kwithey72 asked in PetsCats · 1 decade ago

how do I help my feline leukemia postive cat?

Our 4yr old cat tested positive for feline leukemia on June 30,she also has some upper resperatory isssues..coughing,sneezing,watery eyes etc.She has gone through one bottle of the amoxil and we are getting her another on monday as the first one didn't really help enough.She did not eat on her own for 5 days or drink for about 3 (we feed/watered through a syringe) now she is eating/drinking but a VERY little bit.She has lost about 2 lbs (she started at 12)She sleeps ALOT and doesn't play at all.

We have a vet and are willing to do what we can for her but our vet pretty much said this is what she has and sent us home with no options no plan nothing.I know this is incurable and the vet said that some cats give in quickly but it has only been two weeks,I want to help her for as long as she will let us but I don't know how.We are going to get a different vet but I would like to hear any suggestions or stories,successful or otherwise.Any help is GREATLY appriciated,

Thank you.

4 Answers

  • 1 decade ago
    Favorite Answer

    Feline leukemia is the cat equivalent of HIV/AIDS in humans. Some cats are carriers and will not show any signs but can still pass it to other cats through bodily fluids. Other cats react to it with an outbreak and their health steadily declines. The ammoxil will probably not work- my daughter's cat came down with it and had the respiratory issues. We gave him antibiotics, he cleared up but it kept coming back. The vet that diagnosed him said that the feline leukemia was why it wouldn't go away; his immune system couldn't fight it. Giving too much antibiotic can cause the cat to build resistance and it will not have as good of an effect on the cat. We had to put down 4 out of our 9 cats because the disease spread that quickly, and with them being outside cats we didn't want them spreading it any further. We lost some really good cats because of it. If you cannot get your cat to eat canned food, try baby food through a syringe but make sure that it does not contain onion powder. You can also try is better than water because of the electrolites. (vet recommended trying these methods). The first cat diagnosed with it (which prompted us to get the others tested) was really lethargic and not eating. I spent the money to try and get her well (before I understood how devastating the disease was) but she went downhill that night. The vet had told me that if she made it through it, she stood a chance of having maybe 2-5 years left. Hopefully you are able to get your cat better and have a few more good years with her. If you have any other cats, make sure they are tested and vaccinated right away. If your cat does not make it through and you decide to get another one later, getting it tested first is a pretty good idea before you get attached. Any cat we bring in now is tested before it is introduced to the bunch. I would definately recommend getting a second opinion though, because even though the first cat I took in was really sick, the vet was still encouraging. This website is pretty informative and easier to understand than the ones with all the formal jargon:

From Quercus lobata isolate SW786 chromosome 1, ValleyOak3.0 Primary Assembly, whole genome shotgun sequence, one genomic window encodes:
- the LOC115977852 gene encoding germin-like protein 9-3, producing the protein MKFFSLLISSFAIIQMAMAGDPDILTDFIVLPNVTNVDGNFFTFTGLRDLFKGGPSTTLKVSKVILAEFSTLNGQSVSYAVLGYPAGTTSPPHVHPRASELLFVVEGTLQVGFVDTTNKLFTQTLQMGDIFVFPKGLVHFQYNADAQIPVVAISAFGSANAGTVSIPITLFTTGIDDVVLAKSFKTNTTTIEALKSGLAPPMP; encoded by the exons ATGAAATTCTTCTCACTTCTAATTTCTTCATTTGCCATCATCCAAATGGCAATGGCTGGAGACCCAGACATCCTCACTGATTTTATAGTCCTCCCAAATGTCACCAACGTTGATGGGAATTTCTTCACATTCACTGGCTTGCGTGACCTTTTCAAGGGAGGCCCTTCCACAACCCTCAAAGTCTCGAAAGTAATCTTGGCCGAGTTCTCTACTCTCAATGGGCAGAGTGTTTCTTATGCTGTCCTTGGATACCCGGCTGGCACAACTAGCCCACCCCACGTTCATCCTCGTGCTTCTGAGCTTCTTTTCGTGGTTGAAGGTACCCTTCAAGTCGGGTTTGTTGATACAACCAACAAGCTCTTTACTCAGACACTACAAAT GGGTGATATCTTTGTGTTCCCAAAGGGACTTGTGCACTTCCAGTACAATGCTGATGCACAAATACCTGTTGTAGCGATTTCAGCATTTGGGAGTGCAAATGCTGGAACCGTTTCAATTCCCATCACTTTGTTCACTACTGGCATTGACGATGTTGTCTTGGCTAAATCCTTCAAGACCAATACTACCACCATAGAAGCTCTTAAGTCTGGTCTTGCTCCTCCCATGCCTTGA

I hope everything turns out okay, and if not, I am very sorry for your loss. It is a difficult disease to deal with.

    Source(s): Spent over $1000 on FeLv this year.
  • 1 decade ago

    While the disease is not curable. It is most certainly treatable and managable. Sadly alot of vets will advise you to simply let your pet come home and die, Or to have it euthanized. - a forum of people with Felv - A USDA approved medication for this disease..

    my sisters FIV Felv + cat lived 5 years post diagnosis, with good food, and symptom management. Good luck with your girl

  • I just replied to another question and this might be helpful to you.

    There is currently a new experimental treatment approved in the US for the treatment of FELV called Lymphocyte T-Cell Immunomodulator (LTCI) by IMULAN Therapuetics.

    Check this site for more information:-

    And here's a youtube video made by the owner of two FELV positive cats undergoing this treatment:-

    Youtube thumbnail

    Hope this help and so sorry to hear about your cat. You may want to ask your vet about this new approach.

  • i am very sorry, your kitty is dieing, keep her as comfortable as possible, if it becomes obvious to you that she is suffering, having no quality of life already it sounds, you will need to be strong and say your goodbyes to kitty, it is kindest to have the vet put them down with this awful disease

    the vets will usually let you be present if you want to to comfort your kitty and say goodbye, they give a small injection, and the cat slips away quickly

    the vet understands when you cry, i have had to put down both cats and dogs in the past, and i know i cried, no shame in that


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